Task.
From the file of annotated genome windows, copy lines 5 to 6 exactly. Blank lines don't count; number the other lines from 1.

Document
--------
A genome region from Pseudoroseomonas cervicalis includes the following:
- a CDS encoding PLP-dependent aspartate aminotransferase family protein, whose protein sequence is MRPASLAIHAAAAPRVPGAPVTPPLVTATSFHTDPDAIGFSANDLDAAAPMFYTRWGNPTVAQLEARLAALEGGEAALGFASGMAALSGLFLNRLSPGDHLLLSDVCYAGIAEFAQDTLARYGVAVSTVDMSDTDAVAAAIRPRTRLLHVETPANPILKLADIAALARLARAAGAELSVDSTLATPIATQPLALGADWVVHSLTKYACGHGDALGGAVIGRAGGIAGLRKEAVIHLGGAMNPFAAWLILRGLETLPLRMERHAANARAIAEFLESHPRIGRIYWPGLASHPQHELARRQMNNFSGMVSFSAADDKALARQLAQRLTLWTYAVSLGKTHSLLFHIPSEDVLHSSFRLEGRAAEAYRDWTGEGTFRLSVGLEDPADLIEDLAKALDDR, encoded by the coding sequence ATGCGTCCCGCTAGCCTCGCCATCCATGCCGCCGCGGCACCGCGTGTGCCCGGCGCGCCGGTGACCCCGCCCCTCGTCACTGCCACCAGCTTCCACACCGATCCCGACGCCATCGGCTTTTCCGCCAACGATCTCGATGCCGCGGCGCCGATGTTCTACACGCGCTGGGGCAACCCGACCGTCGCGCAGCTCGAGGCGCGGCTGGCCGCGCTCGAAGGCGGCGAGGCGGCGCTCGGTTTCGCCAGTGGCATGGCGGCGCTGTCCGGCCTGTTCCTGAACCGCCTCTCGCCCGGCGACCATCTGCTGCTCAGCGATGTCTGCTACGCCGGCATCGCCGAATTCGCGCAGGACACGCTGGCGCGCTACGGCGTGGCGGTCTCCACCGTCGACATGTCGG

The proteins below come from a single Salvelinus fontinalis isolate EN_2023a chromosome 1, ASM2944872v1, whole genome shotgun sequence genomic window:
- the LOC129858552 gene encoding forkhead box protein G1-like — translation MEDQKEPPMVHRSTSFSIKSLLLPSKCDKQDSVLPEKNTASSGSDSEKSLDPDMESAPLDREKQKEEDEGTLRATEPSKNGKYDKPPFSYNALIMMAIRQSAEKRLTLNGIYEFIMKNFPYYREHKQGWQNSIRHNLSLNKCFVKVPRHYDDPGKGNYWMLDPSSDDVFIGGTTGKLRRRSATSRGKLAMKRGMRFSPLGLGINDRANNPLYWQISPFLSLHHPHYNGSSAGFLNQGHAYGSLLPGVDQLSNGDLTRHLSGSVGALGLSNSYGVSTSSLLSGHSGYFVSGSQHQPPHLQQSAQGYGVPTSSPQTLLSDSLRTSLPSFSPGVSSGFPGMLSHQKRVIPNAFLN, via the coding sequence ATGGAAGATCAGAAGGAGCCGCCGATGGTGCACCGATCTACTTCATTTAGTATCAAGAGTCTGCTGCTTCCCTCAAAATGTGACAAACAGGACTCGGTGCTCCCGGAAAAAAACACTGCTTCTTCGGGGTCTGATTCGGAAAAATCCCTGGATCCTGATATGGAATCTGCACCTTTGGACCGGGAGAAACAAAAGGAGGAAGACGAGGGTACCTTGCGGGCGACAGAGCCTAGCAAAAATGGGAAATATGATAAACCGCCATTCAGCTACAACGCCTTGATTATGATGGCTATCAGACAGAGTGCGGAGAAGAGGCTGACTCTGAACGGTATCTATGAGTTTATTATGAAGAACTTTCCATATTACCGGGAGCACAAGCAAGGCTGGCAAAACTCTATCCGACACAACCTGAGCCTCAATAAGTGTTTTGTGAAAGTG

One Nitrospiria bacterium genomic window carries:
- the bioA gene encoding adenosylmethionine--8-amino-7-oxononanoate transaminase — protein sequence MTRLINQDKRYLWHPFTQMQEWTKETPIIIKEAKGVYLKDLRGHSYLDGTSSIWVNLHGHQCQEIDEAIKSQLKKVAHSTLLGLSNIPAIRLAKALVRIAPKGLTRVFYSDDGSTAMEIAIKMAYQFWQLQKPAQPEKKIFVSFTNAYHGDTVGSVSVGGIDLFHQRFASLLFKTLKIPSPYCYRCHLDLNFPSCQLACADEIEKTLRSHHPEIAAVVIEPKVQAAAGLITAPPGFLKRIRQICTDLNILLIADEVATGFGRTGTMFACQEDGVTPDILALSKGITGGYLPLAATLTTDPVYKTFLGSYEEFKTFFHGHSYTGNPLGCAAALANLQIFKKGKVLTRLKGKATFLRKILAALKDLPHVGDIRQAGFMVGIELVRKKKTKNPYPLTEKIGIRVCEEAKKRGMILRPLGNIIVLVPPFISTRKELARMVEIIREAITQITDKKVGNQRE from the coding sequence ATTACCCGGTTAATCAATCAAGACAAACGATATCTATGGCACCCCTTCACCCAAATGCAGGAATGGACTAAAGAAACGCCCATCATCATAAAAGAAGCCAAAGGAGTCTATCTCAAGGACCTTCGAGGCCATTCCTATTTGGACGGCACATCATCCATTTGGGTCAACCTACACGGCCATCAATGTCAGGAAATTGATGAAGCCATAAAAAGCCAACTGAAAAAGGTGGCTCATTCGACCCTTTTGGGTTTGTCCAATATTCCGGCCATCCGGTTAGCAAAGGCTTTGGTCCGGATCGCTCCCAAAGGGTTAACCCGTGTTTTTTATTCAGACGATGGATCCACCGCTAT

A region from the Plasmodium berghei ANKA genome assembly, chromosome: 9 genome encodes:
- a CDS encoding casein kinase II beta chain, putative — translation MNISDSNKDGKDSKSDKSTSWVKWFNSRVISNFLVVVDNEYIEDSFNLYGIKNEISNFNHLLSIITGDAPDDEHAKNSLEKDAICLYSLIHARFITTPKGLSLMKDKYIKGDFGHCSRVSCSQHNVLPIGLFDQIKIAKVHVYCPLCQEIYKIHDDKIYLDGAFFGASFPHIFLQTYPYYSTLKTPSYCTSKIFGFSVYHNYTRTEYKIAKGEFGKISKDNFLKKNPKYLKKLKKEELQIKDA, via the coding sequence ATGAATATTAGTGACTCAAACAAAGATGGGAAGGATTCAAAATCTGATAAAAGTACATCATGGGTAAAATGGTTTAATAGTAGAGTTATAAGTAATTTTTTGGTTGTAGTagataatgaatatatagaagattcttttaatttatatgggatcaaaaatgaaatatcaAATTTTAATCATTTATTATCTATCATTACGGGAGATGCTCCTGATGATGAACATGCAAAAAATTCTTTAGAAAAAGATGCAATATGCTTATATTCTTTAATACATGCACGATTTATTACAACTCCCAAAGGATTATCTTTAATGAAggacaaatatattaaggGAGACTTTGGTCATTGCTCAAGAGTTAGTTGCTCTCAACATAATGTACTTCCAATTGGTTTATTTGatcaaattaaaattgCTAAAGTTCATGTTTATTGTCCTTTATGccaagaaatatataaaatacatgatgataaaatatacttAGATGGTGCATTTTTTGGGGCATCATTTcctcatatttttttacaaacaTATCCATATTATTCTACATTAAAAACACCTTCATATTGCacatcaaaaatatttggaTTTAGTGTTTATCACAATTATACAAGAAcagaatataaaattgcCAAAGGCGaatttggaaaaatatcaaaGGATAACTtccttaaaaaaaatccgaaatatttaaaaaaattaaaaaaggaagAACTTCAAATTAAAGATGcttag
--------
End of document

One Nitrospiria bacterium genomic window carries:
- the bioA gene encoding adenosylmethionine--8-amino-7-oxononanoate transaminase — protein sequence MTRLINQDKRYLWHPFTQMQEWTKETPIIIKEAKGVYLKDLRGHSYLDGTSSIWVNLHGHQCQEIDEAIKSQLKKVAHSTLLGLSNIPAIRLAKALVRIAPKGLTRVFYSDDGSTAMEIAIKMAYQFWQLQKPAQPEKKIFVSFTNAYHGDTVGSVSVGGIDLFHQRFASLLFKTLKIPSPYCYRCHLDLNFPSCQLACADEIEKTLRSHHPEIAAVVIEPKVQAAAGLITAPPGFLKRIRQICTDLNILLIADEVATGFGRTGTMFACQEDGVTPDILALSKGITGGYLPLAATLTTDPVYKTFLGSYEEFKTFFHGHSYTGNPLGCAAALANLQIFKKGKVLTRLKGKATFLRKILAALKDLPHVGDIRQAGFMVGIELVRKKKTKNPYPLTEKIGIRVCEEAKKRGMILRPLGNIIVLVPPFISTRKELARMVEIIREAITQITDKKVGNQRE from the coding sequence ATTACCCGGTTAATCAATCAAGACAAACGATATCTATGGCACCCCTTCACCCAAATGCAGGAATGGACTAAAGAAACGCCCATCATCATAAAAGAAGCCAAAGGAGTCTATCTCAAGGACCTTCGAGGCCATTCCTATTTGGACGGCACATCATCCATTTGGGTCAACCTACACGGCCATCAATGTCAGGAAATTGATGAAGCCATAAAAAGCCAACTGAAAAAGGTGGCTCATTCGACCCTTTTGGGTTTGTCCAATATTCCGGCCATCCGGTTAGCAAAGGCTTTGGTCCGGATCGCTCCCAAAGGGTTAACCCGTGTTTTTTATTCAGACGATGGATCCACCGCTAT